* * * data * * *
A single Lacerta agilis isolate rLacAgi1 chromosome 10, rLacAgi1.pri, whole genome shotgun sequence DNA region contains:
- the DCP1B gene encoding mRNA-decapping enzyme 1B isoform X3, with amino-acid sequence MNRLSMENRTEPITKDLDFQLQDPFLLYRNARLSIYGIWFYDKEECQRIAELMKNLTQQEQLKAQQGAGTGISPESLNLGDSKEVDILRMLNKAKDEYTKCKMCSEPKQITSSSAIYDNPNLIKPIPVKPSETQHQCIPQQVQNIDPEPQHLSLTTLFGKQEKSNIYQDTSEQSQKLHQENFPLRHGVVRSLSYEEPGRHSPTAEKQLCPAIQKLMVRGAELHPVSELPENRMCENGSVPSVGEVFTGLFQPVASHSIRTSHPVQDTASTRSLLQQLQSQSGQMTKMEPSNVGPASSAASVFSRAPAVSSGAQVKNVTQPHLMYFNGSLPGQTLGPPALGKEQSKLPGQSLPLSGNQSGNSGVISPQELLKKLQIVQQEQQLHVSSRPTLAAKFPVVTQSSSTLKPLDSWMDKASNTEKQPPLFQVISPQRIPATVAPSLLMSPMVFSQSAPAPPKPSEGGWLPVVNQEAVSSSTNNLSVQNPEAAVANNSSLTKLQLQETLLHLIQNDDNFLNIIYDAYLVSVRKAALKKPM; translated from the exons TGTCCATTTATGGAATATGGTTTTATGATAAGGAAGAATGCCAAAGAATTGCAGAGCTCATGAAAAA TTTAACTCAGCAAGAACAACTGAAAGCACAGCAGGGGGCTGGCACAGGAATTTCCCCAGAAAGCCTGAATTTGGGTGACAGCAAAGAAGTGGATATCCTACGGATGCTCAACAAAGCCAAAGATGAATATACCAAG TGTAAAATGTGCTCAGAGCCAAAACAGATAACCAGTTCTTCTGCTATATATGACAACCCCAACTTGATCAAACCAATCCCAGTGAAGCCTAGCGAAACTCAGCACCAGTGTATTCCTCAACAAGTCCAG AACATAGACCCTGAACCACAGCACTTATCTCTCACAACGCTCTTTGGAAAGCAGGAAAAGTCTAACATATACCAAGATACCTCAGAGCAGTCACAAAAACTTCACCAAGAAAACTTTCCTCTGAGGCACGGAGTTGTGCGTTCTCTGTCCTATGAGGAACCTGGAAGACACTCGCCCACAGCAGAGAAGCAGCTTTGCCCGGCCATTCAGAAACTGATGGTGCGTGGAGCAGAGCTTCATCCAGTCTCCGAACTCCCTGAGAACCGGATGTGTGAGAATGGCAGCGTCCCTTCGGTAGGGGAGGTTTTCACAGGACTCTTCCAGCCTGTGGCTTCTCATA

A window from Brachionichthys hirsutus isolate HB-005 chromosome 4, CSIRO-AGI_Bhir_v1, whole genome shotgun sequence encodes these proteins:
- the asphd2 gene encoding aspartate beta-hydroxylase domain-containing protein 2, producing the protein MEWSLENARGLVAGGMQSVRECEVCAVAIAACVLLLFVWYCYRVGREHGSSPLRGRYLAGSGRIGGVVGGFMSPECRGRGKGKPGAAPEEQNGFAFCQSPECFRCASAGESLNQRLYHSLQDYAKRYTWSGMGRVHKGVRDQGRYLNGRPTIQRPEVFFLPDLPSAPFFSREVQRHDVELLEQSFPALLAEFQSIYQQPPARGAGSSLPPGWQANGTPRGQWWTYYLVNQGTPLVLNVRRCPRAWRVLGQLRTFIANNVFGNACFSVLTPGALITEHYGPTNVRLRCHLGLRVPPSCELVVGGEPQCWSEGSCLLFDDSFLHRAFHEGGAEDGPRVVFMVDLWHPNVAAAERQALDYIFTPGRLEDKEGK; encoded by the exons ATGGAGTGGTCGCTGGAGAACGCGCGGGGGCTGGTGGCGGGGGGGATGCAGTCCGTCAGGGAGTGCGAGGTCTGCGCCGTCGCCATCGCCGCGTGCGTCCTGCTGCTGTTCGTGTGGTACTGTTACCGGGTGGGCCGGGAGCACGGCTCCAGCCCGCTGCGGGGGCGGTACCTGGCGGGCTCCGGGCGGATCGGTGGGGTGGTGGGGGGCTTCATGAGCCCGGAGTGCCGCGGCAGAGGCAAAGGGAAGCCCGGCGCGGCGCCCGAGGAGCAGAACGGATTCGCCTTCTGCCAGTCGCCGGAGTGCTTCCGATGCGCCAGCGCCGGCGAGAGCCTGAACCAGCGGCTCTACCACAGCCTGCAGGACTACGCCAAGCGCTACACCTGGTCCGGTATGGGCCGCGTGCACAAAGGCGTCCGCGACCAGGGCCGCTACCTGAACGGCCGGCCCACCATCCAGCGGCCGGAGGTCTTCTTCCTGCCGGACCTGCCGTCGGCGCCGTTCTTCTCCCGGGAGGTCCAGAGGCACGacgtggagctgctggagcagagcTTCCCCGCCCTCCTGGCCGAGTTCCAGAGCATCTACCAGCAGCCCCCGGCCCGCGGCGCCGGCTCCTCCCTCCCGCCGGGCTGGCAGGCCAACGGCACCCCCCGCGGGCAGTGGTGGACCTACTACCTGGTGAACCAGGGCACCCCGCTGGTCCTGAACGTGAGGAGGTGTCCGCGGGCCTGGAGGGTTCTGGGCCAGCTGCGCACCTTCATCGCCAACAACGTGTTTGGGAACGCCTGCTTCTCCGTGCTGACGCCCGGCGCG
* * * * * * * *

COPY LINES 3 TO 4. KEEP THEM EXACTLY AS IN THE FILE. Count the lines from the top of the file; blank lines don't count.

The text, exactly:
A window from Brachionichthys hirsutus isolate HB-005 chromosome 4, CSIRO-AGI_Bhir_v1, whole genome shotgun sequence encodes these proteins:
- the asphd2 gene encoding aspartate beta-hydroxylase domain-containing protein 2, producing the protein MEWSLENARGLVAGGMQSVRECEVCAVAIAACVLLLFVWYCYRVGREHGSSPLRGRYLAGSGRIGGVVGGFMSPECRGRGKGKPGAAPEEQNGFAFCQSPECFRCASAGESLNQRLYHSLQDYAKRYTWSGMGRVHKGVRDQGRYLNGRPTIQRPEVFFLPDLPSAPFFSREVQRHDVELLEQSFPALLAEFQSIYQQPPARGAGSSLPPGWQANGTPRGQWWTYYLVNQGTPLVLNVRRCPRAWRVLGQLRTFIANNVFGNACFSVLTPGALITEHYGPTNVRLRCHLGLRVPPSCELVVGGEPQCWSEGSCLLFDDSFLHRAFHEGGAEDGPRVVFMVDLWHPNVAAAERQALDYIFTPGRLEDKEGK; encoded by the exons ATGGAGTGGTCGCTGGAGAACGCGCGGGGGCTGGTGGCGGGGGGGATGCAGTCCGTCAGGGAGTGCGAGGTCTGCGCCGTCGCCATCGCCGCGTGCGTCCTGCTGCTGTTCGTGTGGTACTGTTACCGGGTGGGCCGGGAGCACGGCTCCAGCCCGCTGCGGGGGCGGTACCTGGCGGGCTCCGGGCGGATCGGTGGGGTGGTGGGGGGCTTCATGAGCCCGGAGTGCCGCGGCAGAGGCAAAGGGAAGCCCGGCGCGGCGCCCGAGGAGCAGAACGGATTCGCCTTCTGCCAGTCGCCGGAGTGCTTCCGATGCGCCAGCGCCGGCGAGAGCCTGAACCAGCGGCTCTACCACAGCCTGCAGGACTACGCCAAGCGCTACACCTGGTCCGGTATGGGCCGCGTGCACAAAGGCGTCCGCGACCAGGGCCGCTACCTGAACGGCCGGCCCACCATCCAGCGGCCGGAGGTCTTCTTCCTGCCGGACCTGCCGTCGGCGCCGTTCTTCTCCCGGGAGGTCCAGAGGCACGacgtggagctgctggagcagagcTTCCCCGCCCTCCTGGCCGAGTTCCAGAGCATCTACCAGCAGCCCCCGGCCCGCGGCGCCGGCTCCTCCCTCCCGCCGGGCTGGCAGGCCAACGGCACCCCCCGCGGGCAGTGGTGGACCTACTACCTGGTGAACCAGGGCACCCCGCTGGTCCTGAACGTGAGGAGGTGTCCGCGGGCCTGGAGGGTTCTGGGCCAGCTGCGCACCTTCATCGCCAACAACGTGTTTGGGAACGCCTGCTTCTCCGTGCTGACGCCCGGCGCG